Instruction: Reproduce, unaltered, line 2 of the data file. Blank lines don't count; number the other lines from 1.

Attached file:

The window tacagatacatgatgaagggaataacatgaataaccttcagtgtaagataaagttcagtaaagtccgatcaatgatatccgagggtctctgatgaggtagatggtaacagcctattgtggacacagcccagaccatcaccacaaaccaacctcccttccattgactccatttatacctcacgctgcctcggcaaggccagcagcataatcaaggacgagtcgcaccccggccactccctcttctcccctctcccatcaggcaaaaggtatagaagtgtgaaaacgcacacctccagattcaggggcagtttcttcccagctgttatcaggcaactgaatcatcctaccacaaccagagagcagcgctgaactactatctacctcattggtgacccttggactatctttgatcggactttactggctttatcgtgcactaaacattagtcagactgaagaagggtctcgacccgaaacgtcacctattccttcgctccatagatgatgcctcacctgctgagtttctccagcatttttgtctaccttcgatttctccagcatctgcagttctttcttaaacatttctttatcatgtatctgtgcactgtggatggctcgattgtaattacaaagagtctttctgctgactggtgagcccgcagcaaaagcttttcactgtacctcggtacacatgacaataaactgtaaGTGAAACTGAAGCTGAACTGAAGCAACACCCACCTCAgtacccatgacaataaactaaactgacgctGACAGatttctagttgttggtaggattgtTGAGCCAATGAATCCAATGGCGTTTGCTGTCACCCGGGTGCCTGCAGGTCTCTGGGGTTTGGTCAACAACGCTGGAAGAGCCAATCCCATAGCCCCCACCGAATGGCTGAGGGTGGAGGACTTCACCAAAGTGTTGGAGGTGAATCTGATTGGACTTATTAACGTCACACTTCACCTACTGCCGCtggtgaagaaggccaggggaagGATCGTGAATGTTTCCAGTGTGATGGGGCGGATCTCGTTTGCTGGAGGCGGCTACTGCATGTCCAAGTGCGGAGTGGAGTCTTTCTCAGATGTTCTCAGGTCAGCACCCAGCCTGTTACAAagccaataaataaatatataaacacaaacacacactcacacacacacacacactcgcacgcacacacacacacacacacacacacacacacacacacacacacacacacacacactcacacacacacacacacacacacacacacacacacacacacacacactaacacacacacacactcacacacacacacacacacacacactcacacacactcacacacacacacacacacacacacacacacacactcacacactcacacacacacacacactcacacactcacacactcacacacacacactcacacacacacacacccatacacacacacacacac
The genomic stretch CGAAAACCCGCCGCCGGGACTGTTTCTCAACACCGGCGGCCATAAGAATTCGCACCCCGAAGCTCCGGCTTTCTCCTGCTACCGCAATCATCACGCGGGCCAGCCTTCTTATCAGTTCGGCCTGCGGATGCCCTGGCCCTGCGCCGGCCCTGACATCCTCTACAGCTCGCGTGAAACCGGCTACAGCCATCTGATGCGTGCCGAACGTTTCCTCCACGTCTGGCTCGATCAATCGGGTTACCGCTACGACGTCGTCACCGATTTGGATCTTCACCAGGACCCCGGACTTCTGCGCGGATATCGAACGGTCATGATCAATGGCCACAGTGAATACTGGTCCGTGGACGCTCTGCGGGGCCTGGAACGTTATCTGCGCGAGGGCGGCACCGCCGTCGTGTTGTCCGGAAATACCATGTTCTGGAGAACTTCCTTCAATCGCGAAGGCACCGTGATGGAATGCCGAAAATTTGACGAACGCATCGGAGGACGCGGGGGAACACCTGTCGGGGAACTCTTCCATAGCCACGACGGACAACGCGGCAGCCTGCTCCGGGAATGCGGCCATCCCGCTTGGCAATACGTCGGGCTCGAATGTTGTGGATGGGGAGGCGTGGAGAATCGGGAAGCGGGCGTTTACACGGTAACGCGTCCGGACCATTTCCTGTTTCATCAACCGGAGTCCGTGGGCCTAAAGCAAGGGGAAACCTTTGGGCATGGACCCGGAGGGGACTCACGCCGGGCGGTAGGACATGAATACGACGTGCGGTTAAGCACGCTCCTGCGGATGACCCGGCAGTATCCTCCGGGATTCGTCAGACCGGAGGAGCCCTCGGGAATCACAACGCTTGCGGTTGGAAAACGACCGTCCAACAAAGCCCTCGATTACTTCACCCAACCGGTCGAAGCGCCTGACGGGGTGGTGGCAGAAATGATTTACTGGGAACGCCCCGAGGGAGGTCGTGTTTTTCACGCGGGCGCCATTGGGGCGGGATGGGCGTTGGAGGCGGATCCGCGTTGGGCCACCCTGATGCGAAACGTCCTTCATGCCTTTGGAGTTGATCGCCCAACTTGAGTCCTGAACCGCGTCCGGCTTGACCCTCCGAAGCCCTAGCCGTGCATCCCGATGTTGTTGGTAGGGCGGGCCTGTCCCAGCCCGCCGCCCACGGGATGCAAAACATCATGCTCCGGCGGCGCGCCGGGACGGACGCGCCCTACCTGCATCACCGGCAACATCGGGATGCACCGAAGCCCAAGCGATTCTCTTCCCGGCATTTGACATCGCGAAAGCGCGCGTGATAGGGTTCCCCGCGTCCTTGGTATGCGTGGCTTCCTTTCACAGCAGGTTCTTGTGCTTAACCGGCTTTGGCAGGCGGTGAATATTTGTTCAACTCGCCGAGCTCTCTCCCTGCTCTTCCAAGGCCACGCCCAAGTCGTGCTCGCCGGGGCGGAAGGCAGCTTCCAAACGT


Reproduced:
The genomic stretch CGAAAACCCGCCGCCGGGACTGTTTCTCAACACCGGCGGCCATAAGAATTCGCACCCCGAAGCTCCGGCTTTCTCCTGCTACCGCAATCATCACGCGGGCCAGCCTTCTTATCAGTTCGGCCTGCGGATGCCCTGGCCCTGCGCCGGCCCTGACATCCTCTACAGCTCGCGTGAAACCGGCTACAGCCATCTGATGCGTGCCGAACGTTTCCTCCACGTCTGGCTCGATCAATCGGGTTACCGCTACGACGTCGTCACCGATTTGGATCTTCACCAGGACCCCGGACTTCTGCGCGGATATCGAACGGTCATGATCAATGGCCACAGTGAATACTGGTCCGTGGACGCTCTGCGGGGCCTGGAACGTTATCTGCGCGAGGGCGGCACCGCCGTCGTGTTGTCCGGAAATACCATGTTCTGGAGAACTTCCTTCAATCGCGAAGGCACCGTGATGGAATGCCGAAAATTTGACGAACGCATCGGAGGACGCGGGGGAACACCTGTCGGGGAACTCTTCCATAGCCACGACGGACAACGCGGCAGCCTGCTCCGGGAATGCGGCCATCCCGCTTGGCAATACGTCGGGCTCGAATGTTGTGGATGGGGAGGCGTGGAGAATCGGGAAGCGGGCGTTTACACGGTAACGCGTCCGGACCATTTCCTGTTTCATCAACCGGAGTCCGTGGGCCTAAAGCAAGGGGAAACCTTTGGGCATGGACCCGGAGGGGACTCACGCCGGGCGGTAGGACATGAATACGACGTGCGGTTAAGCACGCTCCTGCGGATGACCCGGCAGTATCCTCCGGGATTCGTCAGACCGGAGGAGCCCTCGGGAATCACAACGCTTGCGGTTGGAAAACGACCGTCCAACAAAGCCCTCGATTACTTCACCCAACCGGTCGAAGCGCCTGACGGGGTGGTGGCAGAAATGATTTACTGGGAACGCCCCGAGGGAGGTCGTGTTTTTCACGCGGGCGCCATTGGGGCGGGATGGGCGTTGGAGGCGGATCCGCGTTGGGCCACCCTGATGCGAAACGTCCTTCATGCCTTTGGAGTTGATCGCCCAACTTGAGTCCTGAACCGCGTCCGGCTTGACCCTCCGAAGCCCTAGCCGTGCATCCCGATGTTGTTGGTAGGGCGGGCCTGTCCCAGCCCGCCGCCCACGGGATGCAAAACATCATGCTCCGGCGGCGCGCCGGGACGGACGCGCCCTACCTGCATCACCGGCAACATCGGGATGCACCGAAGCCCAAGCGATTCTCTTCCCGGCATTTGACATCGCGAAAGCGCGCGTGATAGGGTTCCCCGCGTCCTTGGTATGCGTGGCTTCCTTTCACAGCAGGTTCTTGTGCTTAACCGGCTTTGGCAGGCGGTGAATATTTGTTCAACTCGCCGAGCTCTCTCCCTGCTCTTCCAAGGCCACGCCCAAGTCGTGCTCGCCGGGGCGGAAGGCAGCTTCCAAACGT